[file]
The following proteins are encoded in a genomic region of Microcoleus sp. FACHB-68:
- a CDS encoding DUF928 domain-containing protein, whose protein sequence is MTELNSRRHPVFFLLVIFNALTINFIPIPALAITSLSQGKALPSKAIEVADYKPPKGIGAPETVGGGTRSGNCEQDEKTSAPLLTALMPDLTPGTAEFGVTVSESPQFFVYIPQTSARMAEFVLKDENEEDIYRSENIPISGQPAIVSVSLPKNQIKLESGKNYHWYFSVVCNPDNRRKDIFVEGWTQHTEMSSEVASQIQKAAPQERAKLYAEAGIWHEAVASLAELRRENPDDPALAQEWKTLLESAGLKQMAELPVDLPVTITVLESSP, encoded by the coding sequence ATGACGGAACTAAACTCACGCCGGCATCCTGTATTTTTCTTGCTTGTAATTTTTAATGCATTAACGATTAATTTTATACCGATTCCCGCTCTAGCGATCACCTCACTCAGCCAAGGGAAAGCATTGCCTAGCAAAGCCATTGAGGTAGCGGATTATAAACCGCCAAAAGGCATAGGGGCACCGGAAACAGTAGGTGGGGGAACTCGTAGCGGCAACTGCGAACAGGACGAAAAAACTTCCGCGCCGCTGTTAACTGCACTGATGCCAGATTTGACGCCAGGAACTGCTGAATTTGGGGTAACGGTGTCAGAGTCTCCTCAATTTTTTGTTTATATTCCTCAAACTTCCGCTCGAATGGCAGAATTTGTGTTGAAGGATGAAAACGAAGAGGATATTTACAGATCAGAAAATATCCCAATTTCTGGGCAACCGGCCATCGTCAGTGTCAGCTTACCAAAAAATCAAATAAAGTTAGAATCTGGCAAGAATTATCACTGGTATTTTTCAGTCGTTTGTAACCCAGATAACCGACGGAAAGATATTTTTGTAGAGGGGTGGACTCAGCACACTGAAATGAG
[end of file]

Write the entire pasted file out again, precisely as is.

The following proteins are encoded in a genomic region of Microcoleus sp. FACHB-68:
- a CDS encoding DUF928 domain-containing protein, whose protein sequence is MTELNSRRHPVFFLLVIFNALTINFIPIPALAITSLSQGKALPSKAIEVADYKPPKGIGAPETVGGGTRSGNCEQDEKTSAPLLTALMPDLTPGTAEFGVTVSESPQFFVYIPQTSARMAEFVLKDENEEDIYRSENIPISGQPAIVSVSLPKNQIKLESGKNYHWYFSVVCNPDNRRKDIFVEGWTQHTEMSSEVASQIQKAAPQERAKLYAEAGIWHEAVASLAELRRENPDDPALAQEWKTLLESAGLKQMAELPVDLPVTITVLESSP, encoded by the coding sequence ATGACGGAACTAAACTCACGCCGGCATCCTGTATTTTTCTTGCTTGTAATTTTTAATGCATTAACGATTAATTTTATACCGATTCCCGCTCTAGCGATCACCTCACTCAGCCAAGGGAAAGCATTGCCTAGCAAAGCCATTGAGGTAGCGGATTATAAACCGCCAAAAGGCATAGGGGCACCGGAAACAGTAGGTGGGGGAACTCGTAGCGGCAACTGCGAACAGGACGAAAAAACTTCCGCGCCGCTGTTAACTGCACTGATGCCAGATTTGACGCCAGGAACTGCTGAATTTGGGGTAACGGTGTCAGAGTCTCCTCAATTTTTTGTTTATATTCCTCAAACTTCCGCTCGAATGGCAGAATTTGTGTTGAAGGATGAAAACGAAGAGGATATTTACAGATCAGAAAATATCCCAATTTCTGGGCAACCGGCCATCGTCAGTGTCAGCTTACCAAAAAATCAAATAAAGTTAGAATCTGGCAAGAATTATCACTGGTATTTTTCAGTCGTTTGTAACCCAGATAACCGACGGAAAGATATTTTTGTAGAGGGGTGGACTCAGCACACTGAAATGAG